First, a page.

By Nick Schager
By Stephanie Zacharek
By Zachary Wigon
By Alan Scherstuhl
By Calum Marsh
By Stephanie Zacharek
By Miami New Times Staff
By Hans Morgenstern
When aspiring independent filmmaker Justin Routt calls you up asking for help on his movie -- free help, that is -- don't think that just because the industry outsider has no money, connections, or prior experience in moviemaking, he'll be easily deterred. On the contrary.
Routt has somehow got it into his head that the more determined his approach, whether it be with directors, actors, or the media, the better the results. And so far it's working. "I read all these books and they told me if you can convince someone that you're serious, and you're not playing around; that you can show them parts of the script that you think are funny or how it would work; or that you're in this for the long haul and you want to make something out of it -- and it's not just some little fluke, it's something you really want to do and the timing's right -- then you'll have a much better chance," says Routt, a bartender at Captain's Tavern in Pinecrest, in his heady delivery.
Another weapon in Routt's arsenal is the film production guide for South Florida, listing everything and everyone even marginally associated with the craft. It's where he found the name of industry veteran Steve Sanacore, an Emmy-winning ABC After School Special director and current Palm Beach photographer, and convinced him to sign on as director of his first film project, Clear Cut. A few pages later, he came across Monica Olman from Non Stop Prop Shop on Miami Beach and talked her into being his production designer.
Just like that, Routt had a production team assembled and making his movie in locations all over South Florida, from Churchill's to Key Largo to Boca Raton to downtown Miami. And except for film, gas money, and munchies on the set, it was all free. No second mortgage about it.
Timing was also important in finding the free help, since Olman, Sanacore, and the actors were looking to do something new in their careers, and Routt's script seemed a good enough project to make into a 30-minute short. The story revolves around several couples, a woman in midlife crisis, and a puppy bought by a young woman after reading a magazine article that says: "The way a man treats his dog is the way he'll treat his children." The dog turns out to be wild and when the characters pursue it, something happens to change their romantic lives.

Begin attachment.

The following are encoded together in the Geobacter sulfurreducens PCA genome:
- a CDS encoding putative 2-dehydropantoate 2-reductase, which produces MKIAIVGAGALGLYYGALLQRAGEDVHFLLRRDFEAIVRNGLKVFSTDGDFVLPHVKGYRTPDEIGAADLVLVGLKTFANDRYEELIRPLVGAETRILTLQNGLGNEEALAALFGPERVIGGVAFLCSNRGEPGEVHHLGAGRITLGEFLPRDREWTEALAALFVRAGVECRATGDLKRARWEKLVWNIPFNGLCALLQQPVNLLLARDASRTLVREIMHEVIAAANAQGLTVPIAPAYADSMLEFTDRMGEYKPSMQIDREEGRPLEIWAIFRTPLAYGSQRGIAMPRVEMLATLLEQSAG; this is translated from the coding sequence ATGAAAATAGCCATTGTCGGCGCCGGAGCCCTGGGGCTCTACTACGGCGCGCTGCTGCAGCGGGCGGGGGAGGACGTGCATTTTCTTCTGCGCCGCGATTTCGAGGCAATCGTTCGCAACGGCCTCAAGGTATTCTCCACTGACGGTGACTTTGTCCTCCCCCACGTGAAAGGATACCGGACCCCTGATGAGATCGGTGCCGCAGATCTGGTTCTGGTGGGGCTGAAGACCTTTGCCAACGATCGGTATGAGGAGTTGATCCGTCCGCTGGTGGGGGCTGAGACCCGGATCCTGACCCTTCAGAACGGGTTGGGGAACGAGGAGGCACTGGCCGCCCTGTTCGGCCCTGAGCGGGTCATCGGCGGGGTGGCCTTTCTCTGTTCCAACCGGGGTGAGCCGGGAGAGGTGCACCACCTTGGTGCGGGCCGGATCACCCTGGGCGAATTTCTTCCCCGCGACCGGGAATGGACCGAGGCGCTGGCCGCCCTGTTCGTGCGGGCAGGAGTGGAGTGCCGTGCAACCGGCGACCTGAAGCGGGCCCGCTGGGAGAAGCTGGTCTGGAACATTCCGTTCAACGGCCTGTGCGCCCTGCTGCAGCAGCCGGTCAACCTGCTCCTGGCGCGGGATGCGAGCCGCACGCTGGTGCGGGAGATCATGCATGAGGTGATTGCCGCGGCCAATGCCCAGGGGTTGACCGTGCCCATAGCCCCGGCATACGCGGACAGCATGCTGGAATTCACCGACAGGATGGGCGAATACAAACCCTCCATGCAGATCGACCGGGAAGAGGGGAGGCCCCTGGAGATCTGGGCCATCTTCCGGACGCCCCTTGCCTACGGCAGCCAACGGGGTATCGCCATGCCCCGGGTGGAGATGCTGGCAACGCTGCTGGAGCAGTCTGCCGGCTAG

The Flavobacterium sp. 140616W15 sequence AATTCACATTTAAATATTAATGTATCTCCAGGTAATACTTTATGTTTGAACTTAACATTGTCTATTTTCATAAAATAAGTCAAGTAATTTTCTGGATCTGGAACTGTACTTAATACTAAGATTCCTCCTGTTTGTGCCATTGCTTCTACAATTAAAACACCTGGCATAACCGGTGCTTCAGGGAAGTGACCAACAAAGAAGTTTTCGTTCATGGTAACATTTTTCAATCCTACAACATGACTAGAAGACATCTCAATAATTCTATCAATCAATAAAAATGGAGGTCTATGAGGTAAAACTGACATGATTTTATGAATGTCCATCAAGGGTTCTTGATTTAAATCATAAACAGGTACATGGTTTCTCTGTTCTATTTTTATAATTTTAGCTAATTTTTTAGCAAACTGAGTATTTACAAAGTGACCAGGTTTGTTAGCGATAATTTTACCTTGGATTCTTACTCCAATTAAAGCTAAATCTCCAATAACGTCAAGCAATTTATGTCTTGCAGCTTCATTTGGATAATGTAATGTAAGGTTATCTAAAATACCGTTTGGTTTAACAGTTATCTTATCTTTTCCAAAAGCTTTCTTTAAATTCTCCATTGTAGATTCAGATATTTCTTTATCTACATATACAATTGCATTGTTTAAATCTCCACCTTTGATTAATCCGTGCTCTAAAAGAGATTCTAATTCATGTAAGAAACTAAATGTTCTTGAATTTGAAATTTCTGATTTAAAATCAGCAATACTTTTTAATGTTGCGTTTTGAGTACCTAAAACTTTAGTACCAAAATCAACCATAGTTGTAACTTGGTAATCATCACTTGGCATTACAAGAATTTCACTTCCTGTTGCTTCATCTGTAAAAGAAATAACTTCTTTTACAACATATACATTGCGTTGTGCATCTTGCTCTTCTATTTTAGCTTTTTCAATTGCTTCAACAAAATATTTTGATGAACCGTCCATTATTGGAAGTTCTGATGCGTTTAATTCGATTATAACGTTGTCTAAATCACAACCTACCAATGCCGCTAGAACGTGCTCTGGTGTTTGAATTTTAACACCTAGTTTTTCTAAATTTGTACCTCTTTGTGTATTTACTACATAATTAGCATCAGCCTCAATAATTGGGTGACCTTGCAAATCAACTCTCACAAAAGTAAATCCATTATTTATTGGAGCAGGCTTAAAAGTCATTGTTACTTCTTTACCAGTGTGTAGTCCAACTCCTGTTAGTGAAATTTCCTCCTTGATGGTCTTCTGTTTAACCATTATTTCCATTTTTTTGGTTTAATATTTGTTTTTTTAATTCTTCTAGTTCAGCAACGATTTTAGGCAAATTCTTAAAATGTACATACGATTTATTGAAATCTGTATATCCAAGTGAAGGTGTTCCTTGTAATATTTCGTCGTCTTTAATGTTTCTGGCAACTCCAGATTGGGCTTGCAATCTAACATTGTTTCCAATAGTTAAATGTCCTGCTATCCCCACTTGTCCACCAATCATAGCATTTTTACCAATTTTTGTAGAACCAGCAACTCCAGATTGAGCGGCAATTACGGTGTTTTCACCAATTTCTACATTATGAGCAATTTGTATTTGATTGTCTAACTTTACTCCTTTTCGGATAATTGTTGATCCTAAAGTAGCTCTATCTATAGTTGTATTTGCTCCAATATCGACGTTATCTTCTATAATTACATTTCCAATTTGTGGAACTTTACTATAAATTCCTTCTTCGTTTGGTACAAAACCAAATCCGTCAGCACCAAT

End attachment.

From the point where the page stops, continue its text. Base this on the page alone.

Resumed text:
And while you may wonder what a 43-year-old bartender with a shaved head and pirate's glint knows about puppy dogs and women's issues, a few hours at the bar should fill you in. Routt got much of his material for the film from his hours pouring pints and listening to the woes of unhappily married women -- in their forties. "I don't mean to exaggerate the point, but most women I meet in their forties are very unhappy in their marriage, their life, they have severe things they're looking at," says Routt, thrust into the role of therapist/bartender. "And I noticed a lot of them cheat, too, and that shocked me. I started asking them questions, and they were so open. I took out a notebook that I brought with me and took pages and pages of notes."
Those notes were condensed into part of Clear Cut, which has its premiere showing as part of the noncurated Made In Miami Film & Video Festival,running from January 14 to 25. The festival's Coconut Grove screenings, highlighting more than 40 locally connected films, will take place nightly at 7:00 and 9:00 at the historic Coast Guard seaplane hangar at 2600 Bayshore Dr. Clear Cut screens at 7:00 p.m. Sunday, January 18. Tickets cost $8. Call 305-751-7001 for more information about the festival and screening times or go to www.MadeInMiami.org.
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